When the emerald ash borer swarmed through Chicagoland, the pest took with it 13 million ash trees, decimating that part of the urban forest. The Morton Arboretum declared it a catastrophic loss. Those ash trees accounted for 20 percent of all the street trees in the city proper, let alone the extended suburbs.
But even though it was a terrible blow to the tree population in Chicago, it wasn’t the worst that could have happened—32 percent of all the street trees are maple, so if a pest comes through that attacks maple trees, it’ll be even worse.
The Morton Arboretum, a 1,700-acre living tree museum in Lisle, about 30 minutes from downtown, is working to make sure nothing like that happens, both in Chicago and in the world at large. The facility has assembled a team of scientists dedicated to saving and conserving trees throughout the world.
Dr. Nicole Cavender, the Arboretum’s vice president of science and conservation, focuses on the local level, helming the Chicago Region Trees Initiative (CRTI). This project is the country’s largest initiative to maintain and preserve the health of Chicago’s urban forest—which “is any tree that’s located where people live,” said Lydia Scott, CRTI’s director, who handles the majority of the on-the-ground work for the initiative.
“Even the forest preserves are identified as part of the urban forest because they’ve been substantially impacted and segmented due to urban development. The urban forest encompasses trees anywhere development has taken place. It can even be just one tree in someone’s backyard.”
Aside from invasive pests like the ash borer, Scott and the CRTI are facing a number of challenges affecting the tree population in Chicago. Lack of tree diversity is a major one. With such large percentages of the urban forest being one specific type of tree, any kind of illness or pest coming through will have devastating effects—and not just to the trees, but also to local homes.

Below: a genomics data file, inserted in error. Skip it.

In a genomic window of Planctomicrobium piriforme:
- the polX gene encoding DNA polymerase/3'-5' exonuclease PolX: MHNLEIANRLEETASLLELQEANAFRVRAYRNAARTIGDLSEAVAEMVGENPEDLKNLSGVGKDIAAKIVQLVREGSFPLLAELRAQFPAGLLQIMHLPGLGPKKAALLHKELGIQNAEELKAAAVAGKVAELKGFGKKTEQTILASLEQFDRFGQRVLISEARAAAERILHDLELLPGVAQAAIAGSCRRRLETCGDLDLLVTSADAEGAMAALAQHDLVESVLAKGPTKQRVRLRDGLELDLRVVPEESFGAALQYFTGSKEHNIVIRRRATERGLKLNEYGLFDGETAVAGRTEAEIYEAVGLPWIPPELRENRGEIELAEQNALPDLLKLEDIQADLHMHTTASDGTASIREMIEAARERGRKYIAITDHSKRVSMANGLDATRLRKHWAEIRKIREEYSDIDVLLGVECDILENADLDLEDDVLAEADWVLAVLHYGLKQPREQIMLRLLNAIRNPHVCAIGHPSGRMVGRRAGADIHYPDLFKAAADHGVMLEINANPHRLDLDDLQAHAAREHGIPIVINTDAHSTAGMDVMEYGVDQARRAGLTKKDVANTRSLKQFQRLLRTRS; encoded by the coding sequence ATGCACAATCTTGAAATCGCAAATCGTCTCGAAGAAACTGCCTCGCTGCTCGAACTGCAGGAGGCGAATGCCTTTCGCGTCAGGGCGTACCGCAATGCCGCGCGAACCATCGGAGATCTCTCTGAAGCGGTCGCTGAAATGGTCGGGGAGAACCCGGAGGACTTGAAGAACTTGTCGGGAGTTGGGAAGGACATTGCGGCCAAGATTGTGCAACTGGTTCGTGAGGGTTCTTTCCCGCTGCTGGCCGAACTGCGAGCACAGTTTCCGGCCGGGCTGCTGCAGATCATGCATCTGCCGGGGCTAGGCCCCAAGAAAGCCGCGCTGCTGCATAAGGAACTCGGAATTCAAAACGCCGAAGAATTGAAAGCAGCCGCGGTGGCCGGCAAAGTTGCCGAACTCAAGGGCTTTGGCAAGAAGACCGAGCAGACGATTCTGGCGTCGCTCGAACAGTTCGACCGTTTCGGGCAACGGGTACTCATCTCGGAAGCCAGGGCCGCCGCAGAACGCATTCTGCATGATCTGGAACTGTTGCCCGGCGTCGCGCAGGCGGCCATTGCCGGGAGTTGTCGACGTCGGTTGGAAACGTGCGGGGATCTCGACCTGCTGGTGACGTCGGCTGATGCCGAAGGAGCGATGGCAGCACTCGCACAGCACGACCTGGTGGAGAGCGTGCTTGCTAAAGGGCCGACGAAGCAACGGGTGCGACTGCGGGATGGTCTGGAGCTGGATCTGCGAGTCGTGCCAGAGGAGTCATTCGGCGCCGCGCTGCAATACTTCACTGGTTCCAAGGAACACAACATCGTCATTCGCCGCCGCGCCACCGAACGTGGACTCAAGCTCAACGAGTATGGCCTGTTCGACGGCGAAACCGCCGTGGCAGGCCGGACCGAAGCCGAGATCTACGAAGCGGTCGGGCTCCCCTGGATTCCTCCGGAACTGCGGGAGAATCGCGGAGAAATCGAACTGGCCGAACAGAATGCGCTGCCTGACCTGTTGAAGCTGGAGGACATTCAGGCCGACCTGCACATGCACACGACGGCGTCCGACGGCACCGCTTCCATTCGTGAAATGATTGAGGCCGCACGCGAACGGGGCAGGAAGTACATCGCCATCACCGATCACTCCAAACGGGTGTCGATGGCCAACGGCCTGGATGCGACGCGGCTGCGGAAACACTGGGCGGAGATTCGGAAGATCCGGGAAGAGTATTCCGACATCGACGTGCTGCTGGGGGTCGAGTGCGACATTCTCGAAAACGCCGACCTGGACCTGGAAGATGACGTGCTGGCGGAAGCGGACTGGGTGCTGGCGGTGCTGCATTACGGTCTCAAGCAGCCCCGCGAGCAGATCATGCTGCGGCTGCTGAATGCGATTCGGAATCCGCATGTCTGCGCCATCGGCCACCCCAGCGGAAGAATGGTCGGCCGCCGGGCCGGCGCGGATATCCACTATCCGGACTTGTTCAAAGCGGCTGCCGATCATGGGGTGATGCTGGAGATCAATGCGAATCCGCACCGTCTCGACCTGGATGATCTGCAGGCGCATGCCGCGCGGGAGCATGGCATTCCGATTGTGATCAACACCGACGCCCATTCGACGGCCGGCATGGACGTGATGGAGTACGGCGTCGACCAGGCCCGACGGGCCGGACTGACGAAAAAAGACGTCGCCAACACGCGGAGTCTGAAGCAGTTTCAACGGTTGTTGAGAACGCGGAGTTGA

Scott notes that the 13 million lost ash trees sucked up 13 billion gallons of water per year, saving basements and streets from flooding after major rain events. Now that water has nowhere to go, and our environment is worse off.
“When we drive by our trees, we don’t think of them as standing there like straws in a glass, where they’re holding all of this water and carbon and pollution to help make our quality of life much better than if they weren’t there,” she said.
The CRTI team works at the community level to encourage residents to plant more diverse tree species—and to plant them properly. Scott says the majority of Chicago’s trees don’t have enough room to grow and as a result, rarely get larger than six inches in diameter and die a lot faster than they would with proper planting. But the biggest challenge is a lack of understanding about trees in the general community.
“People don’t realize the value that trees are to them,” she said. “I often hear, ‘I cut down that 100-year-old oak tree on my front yard, but that’s okay because I’m going to plant ten smaller trees on my property.’ It’s not the same thing at all.”